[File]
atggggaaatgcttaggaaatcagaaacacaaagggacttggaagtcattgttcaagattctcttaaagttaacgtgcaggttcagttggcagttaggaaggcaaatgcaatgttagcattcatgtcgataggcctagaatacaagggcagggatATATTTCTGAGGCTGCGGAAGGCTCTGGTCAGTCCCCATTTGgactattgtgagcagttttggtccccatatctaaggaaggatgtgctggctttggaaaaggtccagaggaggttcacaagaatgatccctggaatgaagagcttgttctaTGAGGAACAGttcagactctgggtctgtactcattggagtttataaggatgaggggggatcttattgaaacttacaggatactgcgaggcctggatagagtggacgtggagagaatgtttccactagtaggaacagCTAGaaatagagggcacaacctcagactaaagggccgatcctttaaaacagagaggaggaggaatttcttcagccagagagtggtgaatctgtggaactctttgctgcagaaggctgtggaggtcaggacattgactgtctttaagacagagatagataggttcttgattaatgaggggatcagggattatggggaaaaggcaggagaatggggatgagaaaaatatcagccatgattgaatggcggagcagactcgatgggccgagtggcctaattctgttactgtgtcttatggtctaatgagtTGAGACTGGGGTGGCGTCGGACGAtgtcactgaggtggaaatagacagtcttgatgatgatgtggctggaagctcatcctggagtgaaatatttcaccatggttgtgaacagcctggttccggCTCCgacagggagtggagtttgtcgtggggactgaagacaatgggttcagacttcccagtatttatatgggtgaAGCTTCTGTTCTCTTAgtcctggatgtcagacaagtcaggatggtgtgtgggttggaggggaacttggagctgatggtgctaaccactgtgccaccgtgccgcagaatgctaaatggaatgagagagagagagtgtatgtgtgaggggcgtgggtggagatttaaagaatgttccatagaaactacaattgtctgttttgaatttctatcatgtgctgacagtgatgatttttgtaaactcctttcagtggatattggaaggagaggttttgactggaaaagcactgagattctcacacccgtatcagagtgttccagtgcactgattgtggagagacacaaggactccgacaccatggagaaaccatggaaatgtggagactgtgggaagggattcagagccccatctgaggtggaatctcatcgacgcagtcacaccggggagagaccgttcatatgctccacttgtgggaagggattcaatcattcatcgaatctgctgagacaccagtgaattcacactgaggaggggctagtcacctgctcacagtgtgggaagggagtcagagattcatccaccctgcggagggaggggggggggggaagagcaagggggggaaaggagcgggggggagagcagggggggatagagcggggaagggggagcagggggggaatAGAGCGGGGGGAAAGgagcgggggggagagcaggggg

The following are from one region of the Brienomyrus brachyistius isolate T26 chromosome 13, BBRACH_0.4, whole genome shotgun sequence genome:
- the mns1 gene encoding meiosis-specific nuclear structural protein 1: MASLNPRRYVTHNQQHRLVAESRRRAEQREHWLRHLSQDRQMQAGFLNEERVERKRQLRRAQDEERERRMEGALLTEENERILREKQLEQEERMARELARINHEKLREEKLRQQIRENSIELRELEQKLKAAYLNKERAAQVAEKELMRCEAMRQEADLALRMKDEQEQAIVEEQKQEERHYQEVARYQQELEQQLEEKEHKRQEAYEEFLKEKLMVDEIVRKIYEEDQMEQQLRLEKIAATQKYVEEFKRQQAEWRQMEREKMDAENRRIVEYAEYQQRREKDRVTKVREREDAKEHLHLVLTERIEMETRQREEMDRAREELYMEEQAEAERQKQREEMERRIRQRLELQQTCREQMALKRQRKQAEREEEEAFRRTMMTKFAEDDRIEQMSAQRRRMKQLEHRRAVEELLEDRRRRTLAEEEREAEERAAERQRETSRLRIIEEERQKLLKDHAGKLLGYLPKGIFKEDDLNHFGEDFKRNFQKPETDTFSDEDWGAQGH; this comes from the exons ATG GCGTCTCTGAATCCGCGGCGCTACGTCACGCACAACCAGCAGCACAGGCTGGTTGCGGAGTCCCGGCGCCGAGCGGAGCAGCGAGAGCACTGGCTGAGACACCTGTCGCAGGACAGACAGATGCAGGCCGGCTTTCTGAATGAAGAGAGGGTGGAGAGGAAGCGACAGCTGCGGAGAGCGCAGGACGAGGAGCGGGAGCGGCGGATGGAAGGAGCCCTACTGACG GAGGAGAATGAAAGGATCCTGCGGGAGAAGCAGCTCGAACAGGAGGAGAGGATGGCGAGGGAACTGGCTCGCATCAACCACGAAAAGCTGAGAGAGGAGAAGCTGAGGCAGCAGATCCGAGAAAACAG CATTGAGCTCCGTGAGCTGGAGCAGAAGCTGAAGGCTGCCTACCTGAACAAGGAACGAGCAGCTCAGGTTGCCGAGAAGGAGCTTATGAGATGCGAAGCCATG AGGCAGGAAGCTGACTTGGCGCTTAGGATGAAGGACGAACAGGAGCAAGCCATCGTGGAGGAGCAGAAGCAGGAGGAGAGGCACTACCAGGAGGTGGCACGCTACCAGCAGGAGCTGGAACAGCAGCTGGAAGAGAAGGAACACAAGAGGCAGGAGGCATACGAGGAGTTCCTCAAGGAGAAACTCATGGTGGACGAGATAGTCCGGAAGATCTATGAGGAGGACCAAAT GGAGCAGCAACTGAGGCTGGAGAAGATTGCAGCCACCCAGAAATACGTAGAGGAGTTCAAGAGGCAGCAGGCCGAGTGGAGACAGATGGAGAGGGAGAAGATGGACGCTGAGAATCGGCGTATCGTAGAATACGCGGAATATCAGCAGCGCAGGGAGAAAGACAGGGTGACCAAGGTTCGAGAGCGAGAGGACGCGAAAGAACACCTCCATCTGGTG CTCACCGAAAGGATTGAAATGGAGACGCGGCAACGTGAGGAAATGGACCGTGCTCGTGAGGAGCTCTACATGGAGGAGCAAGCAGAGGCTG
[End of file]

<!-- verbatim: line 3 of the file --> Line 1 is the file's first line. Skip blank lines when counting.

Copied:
- the mns1 gene encoding meiosis-specific nuclear structural protein 1: MASLNPRRYVTHNQQHRLVAESRRRAEQREHWLRHLSQDRQMQAGFLNEERVERKRQLRRAQDEERERRMEGALLTEENERILREKQLEQEERMARELARINHEKLREEKLRQQIRENSIELRELEQKLKAAYLNKERAAQVAEKELMRCEAMRQEADLALRMKDEQEQAIVEEQKQEERHYQEVARYQQELEQQLEEKEHKRQEAYEEFLKEKLMVDEIVRKIYEEDQMEQQLRLEKIAATQKYVEEFKRQQAEWRQMEREKMDAENRRIVEYAEYQQRREKDRVTKVREREDAKEHLHLVLTERIEMETRQREEMDRAREELYMEEQAEAERQKQREEMERRIRQRLELQQTCREQMALKRQRKQAEREEEEAFRRTMMTKFAEDDRIEQMSAQRRRMKQLEHRRAVEELLEDRRRRTLAEEEREAEERAAERQRETSRLRIIEEERQKLLKDHAGKLLGYLPKGIFKEDDLNHFGEDFKRNFQKPETDTFSDEDWGAQGH; this comes from the exons ATG GCGTCTCTGAATCCGCGGCGCTACGTCACGCACAACCAGCAGCACAGGCTGGTTGCGGAGTCCCGGCGCCGAGCGGAGCAGCGAGAGCACTGGCTGAGACACCTGTCGCAGGACAGACAGATGCAGGCCGGCTTTCTGAATGAAGAGAGGGTGGAGAGGAAGCGACAGCTGCGGAGAGCGCAGGACGAGGAGCGGGAGCGGCGGATGGAAGGAGCCCTACTGACG GAGGAGAATGAAAGGATCCTGCGGGAGAAGCAGCTCGAACAGGAGGAGAGGATGGCGAGGGAACTGGCTCGCATCAACCACGAAAAGCTGAGAGAGGAGAAGCTGAGGCAGCAGATCCGAGAAAACAG CATTGAGCTCCGTGAGCTGGAGCAGAAGCTGAAGGCTGCCTACCTGAACAAGGAACGAGCAGCTCAGGTTGCCGAGAAGGAGCTTATGAGATGCGAAGCCATG AGGCAGGAAGCTGACTTGGCGCTTAGGATGAAGGACGAACAGGAGCAAGCCATCGTGGAGGAGCAGAAGCAGGAGGAGAGGCACTACCAGGAGGTGGCACGCTACCAGCAGGAGCTGGAACAGCAGCTGGAAGAGAAGGAACACAAGAGGCAGGAGGCATACGAGGAGTTCCTCAAGGAGAAACTCATGGTGGACGAGATAGTCCGGAAGATCTATGAGGAGGACCAAAT GGAGCAGCAACTGAGGCTGGAGAAGATTGCAGCCACCCAGAAATACGTAGAGGAGTTCAAGAGGCAGCAGGCCGAGTGGAGACAGATGGAGAGGGAGAAGATGGACGCTGAGAATCGGCGTATCGTAGAATACGCGGAATATCAGCAGCGCAGGGAGAAAGACAGGGTGACCAAGGTTCGAGAGCGAGAGGACGCGAAAGAACACCTCCATCTGGTG CTCACCGAAAGGATTGAAATGGAGACGCGGCAACGTGAGGAAATGGACCGTGCTCGTGAGGAGCTCTACATGGAGGAGCAAGCAGAGGCTG